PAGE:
Nobody is arguing that. Conservatives complain Bush would have been crucified while Obama gets a free pass, and of course they’re right. But that’s not the point.

What’s interesting, and what shows a lot about the place each side is coming from is, conservatives are objecting to the process and procedure involved in making one measly traitor dead.

Kevin D. Williamson commented, “The penalty for treason is not assassination without trial, and there is nothing in our Constitution or tradition to suggest that it is.”

Williamson elaborated in National Review “If Awlaki were to be killed on a battlefield, I’d shed no tears. But ordering the premeditated, extrajudicial killing of an American citizen in Yemen or Pakistan is no different from ordering the premeditated, extrajudicial killing of an American citizen in New York or Washington or Topeka — American citizens are American citizens, wherever they go. I’m an old-fashioned limited-government guy, and I am not willing to grant Washington the power to assassinate U.S. citizens, even rotten ones. The three most powerful people in government at this moment are Barack Obama, Nancy Pelosi, and Harry Reid, a fact that should give pause even to the most hawkish conservative. I would hope that other conservatives see this at least as a matter of prudence, if not a burning moral question.”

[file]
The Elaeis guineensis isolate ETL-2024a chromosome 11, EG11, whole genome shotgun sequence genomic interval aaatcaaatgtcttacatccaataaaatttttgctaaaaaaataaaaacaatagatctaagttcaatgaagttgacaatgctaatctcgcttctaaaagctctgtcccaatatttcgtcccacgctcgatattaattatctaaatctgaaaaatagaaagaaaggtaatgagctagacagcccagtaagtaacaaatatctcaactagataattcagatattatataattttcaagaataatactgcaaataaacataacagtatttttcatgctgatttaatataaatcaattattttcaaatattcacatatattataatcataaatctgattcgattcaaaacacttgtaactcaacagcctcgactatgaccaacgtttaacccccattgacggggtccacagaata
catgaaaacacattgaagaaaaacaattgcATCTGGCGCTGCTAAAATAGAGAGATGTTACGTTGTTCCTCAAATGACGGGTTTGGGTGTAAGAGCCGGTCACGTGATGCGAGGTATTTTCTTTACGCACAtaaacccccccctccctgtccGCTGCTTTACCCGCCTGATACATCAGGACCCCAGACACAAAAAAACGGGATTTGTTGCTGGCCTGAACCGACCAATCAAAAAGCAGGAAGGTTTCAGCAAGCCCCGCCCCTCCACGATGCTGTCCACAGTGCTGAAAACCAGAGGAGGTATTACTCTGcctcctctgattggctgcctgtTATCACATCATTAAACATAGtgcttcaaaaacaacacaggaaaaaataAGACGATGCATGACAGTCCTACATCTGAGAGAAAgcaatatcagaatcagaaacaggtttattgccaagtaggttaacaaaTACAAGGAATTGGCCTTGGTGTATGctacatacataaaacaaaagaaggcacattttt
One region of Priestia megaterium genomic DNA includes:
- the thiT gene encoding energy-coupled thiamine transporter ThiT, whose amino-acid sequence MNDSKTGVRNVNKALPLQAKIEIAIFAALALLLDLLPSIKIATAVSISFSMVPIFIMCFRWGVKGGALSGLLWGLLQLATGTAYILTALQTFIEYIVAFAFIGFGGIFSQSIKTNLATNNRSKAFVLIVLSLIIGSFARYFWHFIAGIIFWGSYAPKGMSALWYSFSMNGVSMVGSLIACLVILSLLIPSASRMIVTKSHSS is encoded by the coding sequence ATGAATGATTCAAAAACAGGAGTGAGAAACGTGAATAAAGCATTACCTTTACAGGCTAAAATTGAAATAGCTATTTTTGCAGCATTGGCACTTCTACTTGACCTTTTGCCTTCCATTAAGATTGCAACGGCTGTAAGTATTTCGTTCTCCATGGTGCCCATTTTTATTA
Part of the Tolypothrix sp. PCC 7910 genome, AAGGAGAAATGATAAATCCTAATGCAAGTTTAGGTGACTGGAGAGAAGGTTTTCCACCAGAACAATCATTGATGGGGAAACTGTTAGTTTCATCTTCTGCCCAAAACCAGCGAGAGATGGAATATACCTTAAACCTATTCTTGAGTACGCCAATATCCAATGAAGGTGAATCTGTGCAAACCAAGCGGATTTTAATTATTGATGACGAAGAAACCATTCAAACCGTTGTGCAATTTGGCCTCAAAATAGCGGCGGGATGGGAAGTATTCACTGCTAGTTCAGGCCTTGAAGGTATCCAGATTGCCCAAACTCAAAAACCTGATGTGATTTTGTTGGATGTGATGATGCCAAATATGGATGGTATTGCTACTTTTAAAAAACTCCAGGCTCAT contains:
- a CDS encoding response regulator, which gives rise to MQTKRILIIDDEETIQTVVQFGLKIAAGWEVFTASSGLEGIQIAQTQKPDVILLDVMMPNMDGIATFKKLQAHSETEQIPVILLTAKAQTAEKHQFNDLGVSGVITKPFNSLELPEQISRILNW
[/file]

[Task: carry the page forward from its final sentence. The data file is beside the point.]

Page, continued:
David Harsanyi in The Denver Post said, “At the risk of sounding melodramatic, I have to wonder: If a president — any president — has the authority to order the assassination of a U.S. citizen without oversight, what exactly can’t a president do?

Now, as a matter of foreign policy, I am quite comfortable when Islamic extremists, militants and terrorists meet their atomized ends through the work of unmanned flying contraptions operated remotely by the U.S. government.

Then again, I can also unequivocally state that the thought of an American citizen being placed on one of these terrorist hit lists without due process of law or any oversight is a precedent that I find disconcerting.

My unease over the case of Anwar Awlaki — an American citizen penciled in for targeted assassination by the Obama administration — isn’t based on any conspiratorial daydreams about Barack Obama wanting to randomly knock off citizens.

There is no doubt, in fact, that Awlaki is a despicable character, a member of radical Islamic networks, dangerous and deserving of a most gruesome fate.”

Now see Jonah Goldberg.